3. Light makes us conspicuous: we are seen what we are in the light. Thus outward prosperity makes men appear. Poverty joins with obscurity.
The light shall be dark in his tabernacle.
1. Whatever latent capacity is possessed may be developed — power of observation, and of speech, power of attention and acquisition, power of thought and feeling, power of skill and labour, moral and religious power. The idiot is not a broken vessel, but an unfilled vessel; not a broken candlestick, but a candlestick with a feeble lamp.
2. The external condition may be made comfortable and pleasant, and favourable to the idiot's improvement. The dwelling may be made wholesome and attractive, and may present objects to the eye which shall call out the imagination, and evoke healthy sentiment and feeling.
3. All the energy of the body and of the spirit which is manifested may be directed into the channels of usefulness.
4. The almost insupportable burden of providing for an idiot child in the family whose means are scanty and insufficient may be shared or entirely borne by Christian benevolence.
5. A refuge from observation, and mockery, and injudicious treatment, and from ill-treatment, may be provided for idiots who are not poor. On all grounds it is most undesirable for those who are distinctly idiotic to live with those whose condition is sound. Consider the claims of idiots upon us Christians. The birth of idiots is a great mystery. It is one of the mysteries that would crush us if we did not look up. Way does God permit and inflict idiocy? It cannot come from malevolence in God. All we can say is, God willeth, and it must be right. Children smitten through their parents have a strong claim — the strongest possible claim — upon Christian benevolence. We may not be kept back from providing for the idiot by the fact that the affliction is sometimes directly traceable to sin in the parents and other ancestors.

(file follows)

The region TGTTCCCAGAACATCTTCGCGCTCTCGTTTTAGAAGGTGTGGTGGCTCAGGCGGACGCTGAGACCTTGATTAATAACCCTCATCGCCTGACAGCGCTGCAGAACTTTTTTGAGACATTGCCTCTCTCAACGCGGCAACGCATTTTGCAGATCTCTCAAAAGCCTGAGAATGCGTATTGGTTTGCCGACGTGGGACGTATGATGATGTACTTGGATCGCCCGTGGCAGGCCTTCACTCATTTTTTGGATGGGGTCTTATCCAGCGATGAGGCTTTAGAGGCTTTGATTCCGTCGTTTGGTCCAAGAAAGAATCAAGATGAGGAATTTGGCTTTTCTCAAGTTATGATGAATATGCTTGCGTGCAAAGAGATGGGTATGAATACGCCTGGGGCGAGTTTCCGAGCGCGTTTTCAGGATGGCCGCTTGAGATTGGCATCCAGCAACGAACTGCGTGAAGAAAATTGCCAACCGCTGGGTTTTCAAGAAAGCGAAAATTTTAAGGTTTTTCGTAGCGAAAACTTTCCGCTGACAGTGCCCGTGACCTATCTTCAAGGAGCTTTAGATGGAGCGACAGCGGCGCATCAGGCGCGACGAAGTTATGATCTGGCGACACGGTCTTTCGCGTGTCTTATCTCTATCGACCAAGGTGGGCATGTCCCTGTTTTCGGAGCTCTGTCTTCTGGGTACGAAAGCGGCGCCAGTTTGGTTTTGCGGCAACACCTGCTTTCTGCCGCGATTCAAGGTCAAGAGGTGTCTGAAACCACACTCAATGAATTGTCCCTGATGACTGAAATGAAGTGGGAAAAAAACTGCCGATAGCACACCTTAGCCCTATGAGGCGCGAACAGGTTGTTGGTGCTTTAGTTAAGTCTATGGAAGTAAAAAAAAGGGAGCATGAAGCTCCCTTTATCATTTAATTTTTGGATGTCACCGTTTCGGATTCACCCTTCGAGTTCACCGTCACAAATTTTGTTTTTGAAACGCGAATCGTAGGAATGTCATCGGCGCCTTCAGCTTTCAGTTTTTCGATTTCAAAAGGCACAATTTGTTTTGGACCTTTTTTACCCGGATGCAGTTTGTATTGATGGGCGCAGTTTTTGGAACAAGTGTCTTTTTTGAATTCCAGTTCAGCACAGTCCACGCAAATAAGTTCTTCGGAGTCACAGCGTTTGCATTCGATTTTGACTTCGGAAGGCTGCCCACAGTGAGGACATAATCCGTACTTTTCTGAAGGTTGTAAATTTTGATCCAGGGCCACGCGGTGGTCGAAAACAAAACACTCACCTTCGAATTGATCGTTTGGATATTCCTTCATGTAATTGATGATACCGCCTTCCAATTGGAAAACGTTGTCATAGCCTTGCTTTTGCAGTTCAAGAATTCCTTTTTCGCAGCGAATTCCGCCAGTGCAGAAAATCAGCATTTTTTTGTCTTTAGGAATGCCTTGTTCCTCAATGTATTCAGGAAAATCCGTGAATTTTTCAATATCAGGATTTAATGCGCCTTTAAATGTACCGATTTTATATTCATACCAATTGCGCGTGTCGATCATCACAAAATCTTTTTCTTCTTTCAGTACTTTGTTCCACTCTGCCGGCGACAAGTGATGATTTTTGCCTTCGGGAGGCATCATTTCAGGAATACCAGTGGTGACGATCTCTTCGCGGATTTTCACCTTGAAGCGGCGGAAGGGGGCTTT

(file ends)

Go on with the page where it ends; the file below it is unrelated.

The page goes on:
(Samuel Martin, M. A.)
His strength shall be hunger-bitten.I. A CURSE WHICH WILL BE FULFILLED UPON THE UNGODLY. It is not said that they are hunger-bitten, but that their strength is so; and if their strength is hunger-bitten, what must their weakness be? When a man's strength is bitten with hunger, what a hunger must be raging throughout the whole of his nature! A large proportion of men make their gold to be their strength, their castle, and high tower. But every ungodly man ought to know that riches are not forever, and often they take to themselves wings and flee away. If this hunger does not come upon the ungodly man during the former part of his life, it will come to him at the close of it.
II. THE KIND OF DISCIPLINE THROUGH WHICH GOD PUTS THE SELF-RIGHTEOUS WHEN HE MEANS TO SAVE THEM. Many people are very religious, but are not saved. When God means to save a man, the hunger of the heart comes in and devours all his boasted excellence. Some are very satisfied because, in addition to a commendable life. they have performed certain ceremonies to which they impute great sanctity. May your strength be hunger-bitten if you are resting in anything which is external and unspiritual.